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Display of Christian artwork in Senate building draws fire
WASHINGTON — An exhibit of Christian art sponsored by Sen. Rick Santorum, R-Pa., has drawn criticism that the display in a Senate office building creates the impression of government-supported advocacy of one religion.
The artwork, presented by the Herndon, Va.-based Christ Jesus Ministry, was exhibited Tuesday through Friday at the Senate Russell Building Rotunda. It is the third time since 1999 that the group has displayed religious-themed artwork in the rotunda, which features weekly exhibits on a rotating basis.
People for the American Way, which says it promotes religious freedom and respect for diversity, said Friday that the artwork raises questions about the proper use of exhibit space in government buildings.
"We're not saying it's inappropriate to display art with religious themes, but this particular exhibit gives the impression to the average tourist of government-sponsored religious proselytization," said Elliot Mincberg, the organization's vice president and legal director.
"Whether it's pro- or anti-religion, the government is supposed to be neutral on those issues," Mincberg said.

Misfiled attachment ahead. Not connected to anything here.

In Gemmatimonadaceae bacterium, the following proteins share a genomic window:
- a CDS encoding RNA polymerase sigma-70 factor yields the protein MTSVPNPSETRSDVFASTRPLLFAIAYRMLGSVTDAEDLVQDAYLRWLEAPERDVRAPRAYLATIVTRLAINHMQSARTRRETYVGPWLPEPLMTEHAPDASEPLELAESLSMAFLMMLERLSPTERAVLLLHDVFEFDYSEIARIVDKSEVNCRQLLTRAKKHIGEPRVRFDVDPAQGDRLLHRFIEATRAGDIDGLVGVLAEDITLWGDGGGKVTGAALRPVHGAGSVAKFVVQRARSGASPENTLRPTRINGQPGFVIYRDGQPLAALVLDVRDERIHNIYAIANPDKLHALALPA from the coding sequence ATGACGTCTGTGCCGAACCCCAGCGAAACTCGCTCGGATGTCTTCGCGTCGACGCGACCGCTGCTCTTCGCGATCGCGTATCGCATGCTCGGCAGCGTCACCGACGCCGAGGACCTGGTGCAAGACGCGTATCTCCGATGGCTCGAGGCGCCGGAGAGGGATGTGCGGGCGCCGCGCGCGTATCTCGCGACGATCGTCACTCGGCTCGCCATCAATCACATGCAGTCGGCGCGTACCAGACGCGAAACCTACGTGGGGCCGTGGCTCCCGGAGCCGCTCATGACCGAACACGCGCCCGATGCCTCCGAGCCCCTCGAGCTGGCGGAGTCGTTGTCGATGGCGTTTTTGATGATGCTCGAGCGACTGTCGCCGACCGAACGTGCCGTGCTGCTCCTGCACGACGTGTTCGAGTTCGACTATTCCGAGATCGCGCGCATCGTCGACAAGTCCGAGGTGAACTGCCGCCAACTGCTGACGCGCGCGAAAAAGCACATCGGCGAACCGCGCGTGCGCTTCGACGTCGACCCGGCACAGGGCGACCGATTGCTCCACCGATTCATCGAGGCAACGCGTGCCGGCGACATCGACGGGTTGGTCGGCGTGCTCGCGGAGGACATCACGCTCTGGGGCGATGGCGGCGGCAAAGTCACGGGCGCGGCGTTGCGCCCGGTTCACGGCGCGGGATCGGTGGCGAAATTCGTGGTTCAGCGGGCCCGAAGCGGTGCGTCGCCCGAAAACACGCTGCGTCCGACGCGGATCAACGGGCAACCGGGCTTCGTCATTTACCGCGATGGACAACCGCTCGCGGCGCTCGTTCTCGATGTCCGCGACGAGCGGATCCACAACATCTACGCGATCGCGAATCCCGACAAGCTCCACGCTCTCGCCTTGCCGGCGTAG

Susan Irby, communications director for Sen. Trent Lott, R-Miss., chairman of the Rules Committee, said the panel oversees the rotunda space and approves exhibits if they are sponsored by a member of the Senate. She said Santorum sponsored the exhibit.
Exhibits judged to have educational, cultural or commemorative importance are permitted, and there is no prohibition on artwork "with spiritual or religious connotations," she said. Committee staff members review photos of the artwork and any accompanying text before the final go-ahead is given.
Santorum, who drew fire from gay-rights groups after he criticized homosexuality and equated it to bigamy, incest and adultery, could not be reached for comment.
Martin said the exhibits show the works of Christians, Muslims, Jews, Native Americans and others. He said his group's show was preceded by an exhibit "that was limited to Jewish art."
On the exhibit's last day Friday, artists Johnathan Dwayne of Puerto Rico and Terri Derocher of Spokane were on hand to talk to visitors about their work.
Dwayne peeled back the cardboard that covered one of his paintings that was sitting off to the side. He said the work, which showed the bleeding back of Christ, had been pulled from the exhibit. "The Rules Committee said no blood, but there's no Christ without the blood," he said.
It was not censorship, Irby said.
"This is a federal building, not an art gallery," she said.
"We get students and families, and the bar's a little different in a federal building than in an art gallery."
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